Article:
moving = stress bomb

I can’t stop eating. This has happened before. Pre-Peace Corps I ate everything in site with, of course, the rational that I wasn’t going to get to eat my favorite foods for some years. I gained twenty pounds in two months. Before I left I didn’t have a pair of pants that fit, and for the entire plane ride to Armenia I had my pants unbuttoned.

Now I’m moving across the country. Last night my mother made a pie consisting mostly of cream cheese and condensed milk, and while it is my favorite pie in the world, that is no excuse for eating multiple slices in a row. I’m fairly certain that Minnesota will provide me with the four necessary ingredients for said pie should I require it, so no Peace Corps excuse this time. No, this is stress binging. Moving is stressful, and while for the last two months I’ve been faithfully going to the gym, currently I am most active when confronted with Tex-Mex.

I spent the early part of this week starting my job at the American Refugee Committee while also looking for apartments. I had about 36 hours to see as many apartments as possible. I met a lot of really interesting characters. I stood on floors I was sure were going to move from under my feet, and I learned to date a building by its smell. In apartment hunting you’ll see more ugly than pretty, and after finally deciding on one great place, I went to claim it with my application only to find that I’d been beat to the desk thirty minutes earlier. I did settle on a great apartment in a neighborhood I’m happy to live in, but the push-pull of that apartment-hunting ride still has me feeling queasy.

The other fire still burning is my broken car. The head gaskets are warped, and the machine shop they sit in won’t give me a straight answer as to when they’ll be finished. I’m supposed to drive to Minneapolis in two days. My mechanic took my little car baby apart, and now pieces of its head are somewhere far from its body, held hostage by someone I can only guess is grinning in a greasy chair, stroking his cat and twisting his own whiskers.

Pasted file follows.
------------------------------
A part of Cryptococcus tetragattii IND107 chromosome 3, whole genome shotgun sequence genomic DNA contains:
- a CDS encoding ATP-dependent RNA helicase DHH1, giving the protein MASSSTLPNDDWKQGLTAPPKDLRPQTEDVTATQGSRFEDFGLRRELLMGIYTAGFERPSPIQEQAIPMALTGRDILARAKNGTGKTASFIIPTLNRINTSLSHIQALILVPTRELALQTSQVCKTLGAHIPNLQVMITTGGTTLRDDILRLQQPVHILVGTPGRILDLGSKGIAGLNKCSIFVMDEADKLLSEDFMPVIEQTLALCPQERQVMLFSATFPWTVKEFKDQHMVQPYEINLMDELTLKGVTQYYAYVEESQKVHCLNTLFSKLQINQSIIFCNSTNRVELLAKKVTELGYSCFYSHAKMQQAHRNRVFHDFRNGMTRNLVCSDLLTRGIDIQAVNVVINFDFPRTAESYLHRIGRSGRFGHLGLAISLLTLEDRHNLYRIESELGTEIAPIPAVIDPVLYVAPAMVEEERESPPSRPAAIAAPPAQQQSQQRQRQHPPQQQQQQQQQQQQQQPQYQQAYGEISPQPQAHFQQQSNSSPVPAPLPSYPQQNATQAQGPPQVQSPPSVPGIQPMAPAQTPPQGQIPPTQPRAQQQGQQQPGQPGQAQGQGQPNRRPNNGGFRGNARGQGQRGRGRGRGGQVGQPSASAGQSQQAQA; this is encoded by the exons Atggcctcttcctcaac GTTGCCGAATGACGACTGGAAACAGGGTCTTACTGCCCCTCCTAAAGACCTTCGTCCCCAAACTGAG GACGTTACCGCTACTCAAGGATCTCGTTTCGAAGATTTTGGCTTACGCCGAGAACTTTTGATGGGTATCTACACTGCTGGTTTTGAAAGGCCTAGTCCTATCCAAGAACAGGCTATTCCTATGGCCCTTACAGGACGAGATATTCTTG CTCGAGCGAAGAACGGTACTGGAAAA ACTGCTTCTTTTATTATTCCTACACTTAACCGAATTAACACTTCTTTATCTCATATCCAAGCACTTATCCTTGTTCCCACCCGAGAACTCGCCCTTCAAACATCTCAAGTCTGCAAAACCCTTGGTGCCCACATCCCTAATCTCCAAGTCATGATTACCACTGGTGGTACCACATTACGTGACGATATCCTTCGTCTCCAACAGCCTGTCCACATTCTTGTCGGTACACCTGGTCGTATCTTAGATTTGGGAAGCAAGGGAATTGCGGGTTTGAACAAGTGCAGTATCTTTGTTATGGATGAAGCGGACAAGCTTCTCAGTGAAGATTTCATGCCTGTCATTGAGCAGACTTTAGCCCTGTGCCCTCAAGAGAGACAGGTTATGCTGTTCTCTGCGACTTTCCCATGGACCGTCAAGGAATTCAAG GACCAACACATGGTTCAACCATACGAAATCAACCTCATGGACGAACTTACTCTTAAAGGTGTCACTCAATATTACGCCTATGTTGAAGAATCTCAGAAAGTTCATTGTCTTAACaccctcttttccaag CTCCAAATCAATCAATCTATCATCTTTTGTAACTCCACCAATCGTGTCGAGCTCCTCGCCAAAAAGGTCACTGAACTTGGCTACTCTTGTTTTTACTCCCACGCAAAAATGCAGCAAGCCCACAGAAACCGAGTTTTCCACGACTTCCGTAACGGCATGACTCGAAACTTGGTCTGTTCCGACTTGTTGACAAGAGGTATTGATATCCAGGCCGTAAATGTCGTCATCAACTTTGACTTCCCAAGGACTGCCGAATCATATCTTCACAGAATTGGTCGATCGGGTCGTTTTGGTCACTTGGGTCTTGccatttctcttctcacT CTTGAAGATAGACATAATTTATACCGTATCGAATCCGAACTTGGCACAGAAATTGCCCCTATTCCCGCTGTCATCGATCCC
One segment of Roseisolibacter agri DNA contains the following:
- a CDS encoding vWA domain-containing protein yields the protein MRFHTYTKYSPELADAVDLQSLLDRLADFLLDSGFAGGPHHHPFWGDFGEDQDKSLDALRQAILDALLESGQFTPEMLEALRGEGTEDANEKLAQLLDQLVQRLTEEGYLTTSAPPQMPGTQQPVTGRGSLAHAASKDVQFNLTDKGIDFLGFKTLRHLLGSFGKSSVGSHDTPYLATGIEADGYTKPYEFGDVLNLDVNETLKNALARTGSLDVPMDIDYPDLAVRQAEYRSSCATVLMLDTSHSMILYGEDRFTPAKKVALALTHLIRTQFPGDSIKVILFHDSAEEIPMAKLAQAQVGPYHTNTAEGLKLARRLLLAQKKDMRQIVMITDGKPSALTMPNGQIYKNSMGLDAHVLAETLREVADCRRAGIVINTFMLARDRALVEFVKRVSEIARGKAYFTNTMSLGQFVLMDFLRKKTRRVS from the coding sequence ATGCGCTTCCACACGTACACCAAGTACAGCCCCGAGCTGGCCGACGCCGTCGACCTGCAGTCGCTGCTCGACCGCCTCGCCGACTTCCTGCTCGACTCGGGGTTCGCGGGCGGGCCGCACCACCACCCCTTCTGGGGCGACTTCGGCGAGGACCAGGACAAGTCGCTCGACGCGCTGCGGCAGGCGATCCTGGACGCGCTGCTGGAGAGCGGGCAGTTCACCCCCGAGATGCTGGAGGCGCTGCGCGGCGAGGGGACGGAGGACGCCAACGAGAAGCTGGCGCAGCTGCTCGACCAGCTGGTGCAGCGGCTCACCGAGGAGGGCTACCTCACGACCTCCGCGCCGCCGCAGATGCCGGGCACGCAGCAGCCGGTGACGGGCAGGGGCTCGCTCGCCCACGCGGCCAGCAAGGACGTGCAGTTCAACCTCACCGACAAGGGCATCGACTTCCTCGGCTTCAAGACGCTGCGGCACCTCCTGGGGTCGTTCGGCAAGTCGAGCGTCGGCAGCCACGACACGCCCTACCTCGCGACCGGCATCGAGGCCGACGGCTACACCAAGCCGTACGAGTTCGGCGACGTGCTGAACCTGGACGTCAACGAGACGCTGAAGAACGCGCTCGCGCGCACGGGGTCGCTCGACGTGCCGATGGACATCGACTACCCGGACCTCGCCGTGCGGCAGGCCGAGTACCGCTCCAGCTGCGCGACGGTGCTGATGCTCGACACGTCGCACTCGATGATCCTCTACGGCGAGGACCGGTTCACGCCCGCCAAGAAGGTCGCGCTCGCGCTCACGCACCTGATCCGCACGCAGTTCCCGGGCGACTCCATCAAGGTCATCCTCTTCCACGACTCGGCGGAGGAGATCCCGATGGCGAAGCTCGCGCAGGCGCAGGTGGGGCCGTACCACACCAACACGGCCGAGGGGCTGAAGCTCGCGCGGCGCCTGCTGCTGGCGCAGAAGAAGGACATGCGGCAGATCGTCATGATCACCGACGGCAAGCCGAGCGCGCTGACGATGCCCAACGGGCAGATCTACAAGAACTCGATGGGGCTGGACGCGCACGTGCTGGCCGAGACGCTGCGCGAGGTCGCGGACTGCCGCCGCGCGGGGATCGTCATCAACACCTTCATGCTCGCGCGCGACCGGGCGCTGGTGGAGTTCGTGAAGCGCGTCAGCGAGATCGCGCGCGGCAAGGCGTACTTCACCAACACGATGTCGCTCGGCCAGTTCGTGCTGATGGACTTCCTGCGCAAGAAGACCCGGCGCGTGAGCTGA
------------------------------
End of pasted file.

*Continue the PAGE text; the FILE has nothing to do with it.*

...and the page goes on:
In happier news, my job is already amazing. Monday, my first day at work in the Twin Cities, showed me a great time. That first-days-of-fall feeling was in the air. The sun was shining, and I spent the entire afternoon walking around the city and talking to strangers. I met great people who are going to be part of my first piece for ARC (I’ll share it here soon!). I was walking around the park, sunny day, friendly strangers, talking, filming, noticing, creating, and I thought, ‘OHMYGOD, THIS IS MY JOB.’ That’s a good feeling to have on day one, amirite?

Second positive is that great feeling Minneapolis gave me. I realized that I’ve never actually resided in a place whose population was greater than 120,000 people. And this big city gave me that urge, the one that compels you to sing, “Moving on up!” Which I did. While stuck in traffic. Because it was traffic on a beautiful street in a the biggest city I’ve ever lived in. I am currently filled with some joy about all of this, so despite the apartment-hunting spins and the uncertain transportation, I am still tapping my feet and smiling like I won the lottery. It feels like I kinda did.

2 Comments

  1. katieleigh

    Hope your stress irons itself out soon. Meanwhile, Tex-Mex is always a good solution.

    And can you PLEASE take a picture of the Mary Tyler Moore statue for me??

    1. There’s a MTM statue in the Twin Cities? Done.

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